Lebanon Daily News Brief 8/25/2021

Wednesday, August 25, 2021


Miqati to Submit a Final Cabinet Lineup Today
It is expected that Prime Minister-designate Miqati will submit a final lineup of 24 cabinet ministers to President Michel Aoun today [Naharnet]. Miqati said that he will not accept any changes, even if that means he must resign. Reports say that US-French pressure pushed Aoun to give up on insisting on certain “provocative” candidates. [Naharnet]

US House Representatives Urge Temporary Protected Status Designation for Lebanon
House Representatives Debbie Dingell and Rashida Tlaib are urging the Biden administration to designate Lebanon for Temporary Protected Status (TPS). TPS would protect Lebanese people in the US from being deported on humanitarian grounds and allow Lebanese nationals on temporary visas to live and work in the US as Lebanon slips further into chaos. Dingell and Tlaib are circulating a letter in Congress to be sent to President Joe Biden and Secretary of Homeland Security Alejandro Mayorkas. [Al Jazeera]

Lebanon to Release World Bank Loan to Poor Families in US Dollars
On Monday Lebanon’s government agreed to release tens of thousands of cash assistance in US dollars to poor families from the World Bank. The money comes from a $246 million loan from the World Bank that was originally approved by Lebanon in March, but held up because Lebanon’s parliament insisted on issuing assistance to families in Lebanese pounds instead of dollars. The loan is meant to help over 160,000 families in Lebanon. [AP]

Lebanese Government Signs Contract with Alvarez & Marsal
Today caretaker Finance Minister Ghazi Wazni signed a contract with Alvarez & Marsal so that the company can begin a full forensic audit of the Central Bank. The group was paid $150,000 last week by the government to conduct the audit. Upon signing the contract, Alvarez said it would file its first preliminary report in 12 weeks. [The Daily Star]

Illegally Hoarded Medicines Found in Warehouses Near Sidon
Two warehouses full of hoarded medicines were found near Sidon Monday night by officials. Caretaker Health Minister Hamad Hassan and security forces inspected the warehouses and found illegally hoarded medical items including lifesaving medicines and infant formulas. The warehouses were sealed overnight and then opened yesterday morning to local pharmacists and the general public for proper distribution. [The Daily Star]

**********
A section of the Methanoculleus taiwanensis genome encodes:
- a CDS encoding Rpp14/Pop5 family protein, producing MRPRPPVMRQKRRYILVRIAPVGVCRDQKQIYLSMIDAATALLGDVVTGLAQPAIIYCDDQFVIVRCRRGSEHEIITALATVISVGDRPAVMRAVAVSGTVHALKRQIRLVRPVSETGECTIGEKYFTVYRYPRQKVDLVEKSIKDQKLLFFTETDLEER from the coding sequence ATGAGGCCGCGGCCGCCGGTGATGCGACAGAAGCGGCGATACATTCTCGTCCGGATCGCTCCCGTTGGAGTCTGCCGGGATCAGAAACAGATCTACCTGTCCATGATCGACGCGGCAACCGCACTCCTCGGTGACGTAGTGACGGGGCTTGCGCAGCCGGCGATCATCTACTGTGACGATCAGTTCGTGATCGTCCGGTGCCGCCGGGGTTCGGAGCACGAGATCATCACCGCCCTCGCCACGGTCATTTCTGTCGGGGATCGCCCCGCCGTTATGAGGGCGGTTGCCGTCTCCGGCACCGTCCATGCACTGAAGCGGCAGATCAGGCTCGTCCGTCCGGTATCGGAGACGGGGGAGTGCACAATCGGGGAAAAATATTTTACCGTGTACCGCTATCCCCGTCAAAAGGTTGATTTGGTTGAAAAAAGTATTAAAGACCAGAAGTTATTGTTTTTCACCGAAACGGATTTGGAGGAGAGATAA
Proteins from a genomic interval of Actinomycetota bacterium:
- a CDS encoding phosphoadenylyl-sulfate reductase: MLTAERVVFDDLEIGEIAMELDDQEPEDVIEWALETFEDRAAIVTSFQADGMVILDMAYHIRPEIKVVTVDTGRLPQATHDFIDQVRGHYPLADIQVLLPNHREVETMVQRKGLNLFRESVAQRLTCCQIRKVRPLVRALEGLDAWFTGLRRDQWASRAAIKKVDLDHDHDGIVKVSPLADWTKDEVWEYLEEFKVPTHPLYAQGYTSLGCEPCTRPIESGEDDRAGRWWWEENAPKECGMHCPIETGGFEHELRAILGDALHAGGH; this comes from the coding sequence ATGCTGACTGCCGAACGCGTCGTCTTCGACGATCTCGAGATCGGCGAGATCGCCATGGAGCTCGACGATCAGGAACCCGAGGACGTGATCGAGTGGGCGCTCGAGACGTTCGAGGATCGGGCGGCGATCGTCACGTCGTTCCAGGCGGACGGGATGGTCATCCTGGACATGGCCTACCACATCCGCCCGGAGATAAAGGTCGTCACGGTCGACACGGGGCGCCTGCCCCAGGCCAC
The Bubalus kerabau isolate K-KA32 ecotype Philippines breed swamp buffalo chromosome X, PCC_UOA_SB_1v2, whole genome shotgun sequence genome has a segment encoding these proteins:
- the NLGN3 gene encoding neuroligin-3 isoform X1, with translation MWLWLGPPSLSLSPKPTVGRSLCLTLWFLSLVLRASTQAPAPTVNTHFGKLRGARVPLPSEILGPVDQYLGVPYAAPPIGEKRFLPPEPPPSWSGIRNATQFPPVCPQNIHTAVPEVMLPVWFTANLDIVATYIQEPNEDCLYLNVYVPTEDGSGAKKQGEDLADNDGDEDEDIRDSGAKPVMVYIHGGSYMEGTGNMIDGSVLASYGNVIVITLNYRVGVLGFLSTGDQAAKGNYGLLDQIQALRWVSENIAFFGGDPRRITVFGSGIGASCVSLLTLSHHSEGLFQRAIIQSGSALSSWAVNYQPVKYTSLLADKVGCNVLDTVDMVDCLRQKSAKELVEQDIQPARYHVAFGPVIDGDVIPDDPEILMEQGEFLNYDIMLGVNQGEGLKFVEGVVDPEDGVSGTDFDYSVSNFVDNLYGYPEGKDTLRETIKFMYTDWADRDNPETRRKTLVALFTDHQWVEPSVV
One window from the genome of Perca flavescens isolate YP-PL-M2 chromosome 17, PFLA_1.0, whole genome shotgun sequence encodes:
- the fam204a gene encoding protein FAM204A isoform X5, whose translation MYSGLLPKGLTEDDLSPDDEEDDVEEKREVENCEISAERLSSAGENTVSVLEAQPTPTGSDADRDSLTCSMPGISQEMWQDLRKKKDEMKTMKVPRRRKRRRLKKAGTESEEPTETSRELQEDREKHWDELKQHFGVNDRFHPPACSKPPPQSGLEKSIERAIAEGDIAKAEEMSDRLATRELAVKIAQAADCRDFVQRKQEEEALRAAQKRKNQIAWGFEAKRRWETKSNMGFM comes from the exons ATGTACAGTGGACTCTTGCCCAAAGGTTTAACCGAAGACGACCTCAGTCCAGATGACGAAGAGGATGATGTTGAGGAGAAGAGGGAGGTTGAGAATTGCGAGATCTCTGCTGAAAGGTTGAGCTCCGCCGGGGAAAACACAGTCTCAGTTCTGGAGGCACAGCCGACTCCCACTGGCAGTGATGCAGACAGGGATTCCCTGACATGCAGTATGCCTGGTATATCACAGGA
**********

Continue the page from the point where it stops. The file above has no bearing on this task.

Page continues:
Momentum Growing to Obtain Temporary Protected Status (TPS) for Lebanese Nationals in the US
Jean AbiNader

AbiNader writes, “As the World Bank has indicted, Lebanon is experiencing one of the top three worst economic disasters worldwide since the mid-19th century. UNICEF has raised the alarm about the rapid decline in access to safe water, and UNESCO has chronicled the demise of the educational sector. The indicators are clear, but international efforts to pressure the government to reform continue with no impact. Obtaining TPS and DED are tactics to protect those abroad who can, at an appropriate time, return to Lebanon and aid in its healing and reconstruction. Given the asylum demands for Afghans, Venezuelans, Haitians, and many others from China, Hong Kong, Russia, Iraq, Latin America, and Eastern Europe, it is important to mobilize in support TPS and DED for Lebanese in the US if attention is to be paid to this issue. No one can deny that since the first Lebanese immigrants arrived in the US in the late 1800s, the community has made a constructive and worthy contribution to this country. Despite the hardline anti-immigration position held by many in the US, this is still a cause worth supporting.”

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Washington Report On Middle East Affairs
Lebanon in the Midst of an Economic and Political Spiral
Dale Sprusansky

Sprusansky writes, “One year after a deadly blast ripped through Beirut’s port, Lebanon is in a state of disarray. The country has been without an official government for more than a year, and its economy is in shambles, with a critical lack of fuel and food leaving Lebanon’s citizens in a state of desperation and exasperation. On Aug. 5, the American Task Force on Lebanon held a virtual event to discuss the deteriorating situation in the country. US Ambassador to Lebanon Dorothy Shea noted that Washington recently released $98 million in new humanitarian assistance to the country and is working to foster political and economic breakthroughs. However, she emphasized that only so much can be done by the international community in the absence of a functioning government in Beirut…UN Special Coordinator for Lebanon Joanna Wronecka noted that the average household’s food bills now cost five times the monthly minimum wage. Resources are also scarce. ‘None of this is due to war or a natural disaster, the people are paying the price for their leaders’ inaction,’ she said.”

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Disclaimer: The views and opinions expressed in these articles are those of the author and do not necessarily reflect the position of the American Task Force on Lebanon, a non-profit, nonpartisan leadership organization of Lebanese-Americans.